The Life of a Fellow: Dustin

This summer, 12+ welcomed six new talented individuals to the team through the 2014-2015 Fellows Initiative. These Fellows are commissioned to implement workshops, to provide academic assistance, and to serve our students in the PLUS Centers of our partner schools, Kensington Health Sciences Academy and Penn Treaty School. Here, we document their stories. 

Dustin, a Philly native and graduate of the University of Pennsylvania, comes to 12 PLUS with a background in education consulting and college advising and a love of ramen and Game of Thrones. Dustin shares his insights about his time at Penn Treaty School. 

We started our 9th grade RAISE workshop with a simple question. “If you were to live the rest of your life wearing a t-shirt with one word on it, what would that word be?” Responses ranged from “ACDC” and “Eagles” to “weird” and “trust,”

But when we asked Atiya, a student who was new to the class, she responded with “Autism.”

The word hung in the air for a second before Andrea, our site director, evenly asked further, “Why autism?”

“Because that’s who I am. Everything about my life is centered around it.”

A short dialog around personal identity vs. labels, of awareness vs. prejudgment followed, but because of limited time, the conversation was left very much open ended. Nevertheless, the room, which had been rowdy a second before her response, became hushed and attentive and transformed into a safe space for students to open up. I felt the atmosphere in the room shift, and the workshop organically evolved into something more than I thought it could be.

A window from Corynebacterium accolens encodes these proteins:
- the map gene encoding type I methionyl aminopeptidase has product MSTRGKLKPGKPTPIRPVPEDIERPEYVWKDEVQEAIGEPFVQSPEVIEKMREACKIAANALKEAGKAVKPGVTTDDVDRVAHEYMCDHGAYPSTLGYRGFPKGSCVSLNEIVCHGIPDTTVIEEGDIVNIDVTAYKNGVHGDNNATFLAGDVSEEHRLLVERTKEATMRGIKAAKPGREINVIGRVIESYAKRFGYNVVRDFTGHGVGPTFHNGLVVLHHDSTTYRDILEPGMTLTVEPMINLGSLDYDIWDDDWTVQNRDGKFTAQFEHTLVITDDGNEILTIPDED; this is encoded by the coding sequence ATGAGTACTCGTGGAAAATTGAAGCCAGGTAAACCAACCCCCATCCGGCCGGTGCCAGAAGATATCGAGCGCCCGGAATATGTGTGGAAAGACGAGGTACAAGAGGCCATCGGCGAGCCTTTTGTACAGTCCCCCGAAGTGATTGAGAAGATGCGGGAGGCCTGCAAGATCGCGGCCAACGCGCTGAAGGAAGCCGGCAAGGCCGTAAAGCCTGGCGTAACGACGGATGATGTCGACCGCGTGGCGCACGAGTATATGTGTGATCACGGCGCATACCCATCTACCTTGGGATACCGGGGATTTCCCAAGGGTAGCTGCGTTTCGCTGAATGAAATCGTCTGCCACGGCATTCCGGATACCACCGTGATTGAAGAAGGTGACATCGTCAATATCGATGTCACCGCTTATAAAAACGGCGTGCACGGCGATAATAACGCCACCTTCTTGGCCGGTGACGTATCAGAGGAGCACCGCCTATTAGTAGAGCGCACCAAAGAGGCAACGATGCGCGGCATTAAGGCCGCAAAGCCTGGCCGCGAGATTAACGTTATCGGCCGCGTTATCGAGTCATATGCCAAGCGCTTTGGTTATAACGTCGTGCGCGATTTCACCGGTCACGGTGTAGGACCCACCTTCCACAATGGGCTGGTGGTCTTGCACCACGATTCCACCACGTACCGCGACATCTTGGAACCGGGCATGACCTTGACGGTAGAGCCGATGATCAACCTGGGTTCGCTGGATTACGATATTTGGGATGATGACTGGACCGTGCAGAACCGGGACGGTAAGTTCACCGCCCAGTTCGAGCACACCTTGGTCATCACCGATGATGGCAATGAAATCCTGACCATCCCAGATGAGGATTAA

Perhaps the greatest misconception that I had was that as an educator, I was the one approaching students. I felt assured that I was the one coming with the answers. I, of course, made sure to be cautious towards having a messiah complex but I still felt somewhat self-important. However, Atiya and other students continuously chip away at that misplaced confidence. They challenge me when I see that as I take one step forward, they are taking a hundred steps to meet me. I see Atiya, Brittany, Michael, and so many of the students break through a layer of fear, of secrets, of battered self-confidence every time they speak up.

When students come for help, for them it’s very much a struggle to approach me. Eye contact made during casual conversations over food and football wanders when discussing their futures. Heads are held down. The loudest of students start to mumble. Still they diligently come back and sit before me. In workshops, students give jokes as answers to our serious questions, questions that make these students far too vulnerable in front of friends. At other times, students respond bravely to lighter inquiries as Atiya did.

Daily, there are also quietly powerful moments at Penn Treaty and in the PLUS Center: the first time that 9th graders have the courage to walk into the PLUS Center, morning greetings and handshakes from the shyest of students, workshop homework filled with real answers, and intimate and consoling discussions about home situations and broken relationships between students and fellows all dropping their guards. The courage and character students show at Penn Treaty gives me goosebumps. Sometimes it leaves me confused. With complexes and hardships that I will never be able to understand, the students constantly encourage and challenge me with their vulnerability.

Although there is little time to meditate upon what has been learned daily, I know that my perspective is becoming clearer and my future a bit hazier. I’m learning so much about the individuals and culture here at 12+ and Penn Treaty but I’m wondering now about how I’ll be at the end of this fellowship. I know I will have an enduring hunger to tackle my own demons as these students do each day, to push myself out of my box and overcome fears, but there is still so much more to process. It’s only been a bit over a month since the fellows started school at Penn Treaty and Kensington Health Sciences, but when we come together to discuss our experiences – some sad, some encouraging, most hilarious and candid – I feel as though there is an unspoken agreement that we will not end this school year unchanged.  Just for now though, I don’t think any of us has figured out in what way exactly.